Wawrinka has always had the potential - here's hoping he can kick on once more in 2014.

Dethroned

Wimbledon second round: Sergiy Stakhovsky d. Roger Federer 6-7 7-6 7-5 7-6

Sergiy Stakhovsky beating Roger Federer stacks up as one of the greatest upsets in Wimbledon history. Think about it - the seven-time champion and world No. 2 losing to a player ranked outside of the top 100 in the second round.

Is the Roger Federer farewell tour underway?

  • I think Federer will keep going for another year or two. Wimbledon will be pivotal for him, but whether that is in 2014 or 2015 I'm not sure. So much depends on his ranking. He won't be like Lleyton Hewitt and keep on playing as his ranking slides - once he is outside of the top 10 we could quite possibly see him call it a day. I can't see him winning any more slams - the other guys are much too tough now - but he'll be a feature in the second weeks and will do well to get to the latter stages. He's just started a new sports agency, which suggests he is preparing for life after tennis.

By the time the players reached Wimbledon in June, it was beginning to look like a difficult year for Federer. I've said all along that I expected him to struggle this season. Age catches up with you - he's no youngster any more, he has this back injury that has prevented him from playing at 100% of his capabilities for most of the season. Personally I think he'll struggle to win another grand slam. The other players are getting better, and he's losing his edge.

But when you think about his record at Wimbledon, what he's achieved there and elsewhere, you would still expect him to do well on the grass. All credit to Stakhovsky, who serve-volleyed throughout the entire match and playing pretty incredible tennis. You just don't see players serve-volleying any more, now that the courts and balls are that much slower. But all credit to Stakhovsky, he stuck to his guns and believed in what he was doing. I was watching it, telling myself it was going to change any minute, but it was bizarre.

Incredibly, it was just one of Wimbledon's many shock exits in 2013, which brings me to…

Victim of his own success

Wimbledon first round: Steve Darcis d. Rafael Nadal 7-6 7-6 6-4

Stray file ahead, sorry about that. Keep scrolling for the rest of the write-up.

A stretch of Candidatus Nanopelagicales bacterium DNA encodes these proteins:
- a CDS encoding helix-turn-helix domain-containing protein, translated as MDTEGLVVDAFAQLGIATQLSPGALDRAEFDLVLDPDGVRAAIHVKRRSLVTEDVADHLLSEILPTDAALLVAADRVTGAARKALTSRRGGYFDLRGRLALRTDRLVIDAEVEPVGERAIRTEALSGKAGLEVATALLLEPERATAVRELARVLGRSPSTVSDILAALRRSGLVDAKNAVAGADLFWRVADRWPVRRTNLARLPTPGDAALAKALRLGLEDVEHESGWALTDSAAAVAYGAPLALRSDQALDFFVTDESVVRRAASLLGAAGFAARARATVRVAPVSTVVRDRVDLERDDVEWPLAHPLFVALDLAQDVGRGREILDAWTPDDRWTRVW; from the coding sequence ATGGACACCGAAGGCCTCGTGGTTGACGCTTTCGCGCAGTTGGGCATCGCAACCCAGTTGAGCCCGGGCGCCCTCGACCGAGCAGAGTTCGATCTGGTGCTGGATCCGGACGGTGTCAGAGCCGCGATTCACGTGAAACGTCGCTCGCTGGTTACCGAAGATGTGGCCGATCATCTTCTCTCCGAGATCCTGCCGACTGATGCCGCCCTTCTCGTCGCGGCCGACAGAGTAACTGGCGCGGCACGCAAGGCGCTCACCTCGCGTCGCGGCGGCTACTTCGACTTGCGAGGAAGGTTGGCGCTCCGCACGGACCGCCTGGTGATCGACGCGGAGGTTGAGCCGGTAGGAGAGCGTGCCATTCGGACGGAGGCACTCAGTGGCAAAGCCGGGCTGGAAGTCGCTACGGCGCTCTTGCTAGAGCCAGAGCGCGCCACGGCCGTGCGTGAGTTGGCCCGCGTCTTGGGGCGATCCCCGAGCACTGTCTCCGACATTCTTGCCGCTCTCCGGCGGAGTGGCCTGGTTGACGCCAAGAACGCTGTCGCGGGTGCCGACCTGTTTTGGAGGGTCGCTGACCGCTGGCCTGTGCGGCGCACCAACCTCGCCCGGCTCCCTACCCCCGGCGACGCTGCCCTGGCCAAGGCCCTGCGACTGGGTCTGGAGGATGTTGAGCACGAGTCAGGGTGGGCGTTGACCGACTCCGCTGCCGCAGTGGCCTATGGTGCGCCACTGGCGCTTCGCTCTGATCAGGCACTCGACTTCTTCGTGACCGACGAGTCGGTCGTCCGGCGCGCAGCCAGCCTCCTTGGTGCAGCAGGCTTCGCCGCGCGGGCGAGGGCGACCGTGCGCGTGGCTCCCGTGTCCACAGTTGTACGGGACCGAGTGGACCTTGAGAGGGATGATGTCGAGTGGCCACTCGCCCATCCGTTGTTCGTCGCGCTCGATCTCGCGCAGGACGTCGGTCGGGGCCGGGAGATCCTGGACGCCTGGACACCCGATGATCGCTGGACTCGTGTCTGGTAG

This result again came as a shock, but for very different reasons. Nadal was simply shattered after his incredible return to competitive action after his seven-month lay-off - having reached the final of all nine tournaments since his comeback in February, winning seven, the Spaniard ran out of steam. He looked tired following his French Open victory and was probably sore from his exertions throughout the clay court season.

Who can make a breakthrough in 2014?

  • I'd like to see some new faces in the top 10 of the ATP Tour. Milos Raonic made a brief appearance in 2013 and should establish himself next season, while Jerzy Janowicz will do well. Keep an eye on Grigor Dimitrov and Kei Nishikori - those four guys should be knocking on the door of the top 10 next season. As for the women's game, who knows!

Darcis was simply the player to meet Nadal at the right moment in a stellar year that ended with the Spaniard back at No. 1 and with two more grand slam titles to his name. For me his most incredible feat was winning Indian Wells - he hadn't won a hard court tournament since 2010 and was coming back from a second serious knee injury, something he put down to the toll the concrete courts take on his legs. I was expecting him to head to America and play for a week just to test himself out, but instead he went and won the tournament.

He's proved not only how good he is in 2013, but also that he's better away from the clay than ever before. To take seven months out and return to win 10 titles - four on hard courts, six on clay and a slam on each - is a formidable achievement.

Two dream runs, one final nightmare

Wimbledon women's final: Marion Bartoli d. Sabine Lisicki 6-1 6-4

The mental side of the game is fascinating. Sabine Lisicki went into her quarter-final with Serena Williams as a huge underdog, and was the lower ranked player against Agnieszka Radwanska. Without the weight of expectation she played beyond herself to beat them both, and suddenly she was in the final and the pressure changed completely.